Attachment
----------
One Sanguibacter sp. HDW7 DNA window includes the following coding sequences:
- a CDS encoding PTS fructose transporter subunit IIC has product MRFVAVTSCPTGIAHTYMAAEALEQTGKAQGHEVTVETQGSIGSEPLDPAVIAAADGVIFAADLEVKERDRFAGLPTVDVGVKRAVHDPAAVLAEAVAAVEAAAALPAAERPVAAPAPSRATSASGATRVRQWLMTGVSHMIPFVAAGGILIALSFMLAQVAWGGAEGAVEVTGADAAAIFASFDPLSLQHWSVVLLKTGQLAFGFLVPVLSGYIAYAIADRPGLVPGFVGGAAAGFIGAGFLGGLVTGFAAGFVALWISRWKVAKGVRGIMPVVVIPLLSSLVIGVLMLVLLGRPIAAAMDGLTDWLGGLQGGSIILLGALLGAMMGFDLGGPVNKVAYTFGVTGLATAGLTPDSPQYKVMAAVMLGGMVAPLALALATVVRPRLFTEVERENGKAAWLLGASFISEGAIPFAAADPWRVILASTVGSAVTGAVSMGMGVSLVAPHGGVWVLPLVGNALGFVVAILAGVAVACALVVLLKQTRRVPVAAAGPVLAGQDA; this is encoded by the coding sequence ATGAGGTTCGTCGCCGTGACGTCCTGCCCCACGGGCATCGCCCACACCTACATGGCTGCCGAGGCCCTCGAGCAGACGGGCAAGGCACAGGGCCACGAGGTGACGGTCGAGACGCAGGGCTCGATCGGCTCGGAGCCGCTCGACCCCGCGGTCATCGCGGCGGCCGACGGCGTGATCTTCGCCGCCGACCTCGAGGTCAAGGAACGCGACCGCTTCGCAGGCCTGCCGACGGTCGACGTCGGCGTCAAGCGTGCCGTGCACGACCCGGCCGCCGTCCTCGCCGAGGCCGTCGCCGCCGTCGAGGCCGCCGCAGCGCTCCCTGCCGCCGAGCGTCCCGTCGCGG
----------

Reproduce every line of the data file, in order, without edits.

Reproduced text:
One Sanguibacter sp. HDW7 DNA window includes the following coding sequences:
- a CDS encoding PTS fructose transporter subunit IIC has product MRFVAVTSCPTGIAHTYMAAEALEQTGKAQGHEVTVETQGSIGSEPLDPAVIAAADGVIFAADLEVKERDRFAGLPTVDVGVKRAVHDPAAVLAEAVAAVEAAAALPAAERPVAAPAPSRATSASGATRVRQWLMTGVSHMIPFVAAGGILIALSFMLAQVAWGGAEGAVEVTGADAAAIFASFDPLSLQHWSVVLLKTGQLAFGFLVPVLSGYIAYAIADRPGLVPGFVGGAAAGFIGAGFLGGLVTGFAAGFVALWISRWKVAKGVRGIMPVVVIPLLSSLVIGVLMLVLLGRPIAAAMDGLTDWLGGLQGGSIILLGALLGAMMGFDLGGPVNKVAYTFGVTGLATAGLTPDSPQYKVMAAVMLGGMVAPLALALATVVRPRLFTEVERENGKAAWLLGASFISEGAIPFAAADPWRVILASTVGSAVTGAVSMGMGVSLVAPHGGVWVLPLVGNALGFVVAILAGVAVACALVVLLKQTRRVPVAAAGPVLAGQDA; this is encoded by the coding sequence ATGAGGTTCGTCGCCGTGACGTCCTGCCCCACGGGCATCGCCCACACCTACATGGCTGCCGAGGCCCTCGAGCAGACGGGCAAGGCACAGGGCCACGAGGTGACGGTCGAGACGCAGGGCTCGATCGGCTCGGAGCCGCTCGACCCCGCGGTCATCGCGGCGGCCGACGGCGTGATCTTCGCCGCCGACCTCGAGGTCAAGGAACGCGACCGCTTCGCAGGCCTGCCGACGGTCGACGTCGGCGTCAAGCGTGCCGTGCACGACCCGGCCGCCGTCCTCGCCGAGGCCGTCGCCGCCGTCGAGGCCGCCGCAGCGCTCCCTGCCGCCGAGCGTCCCGTCGCGG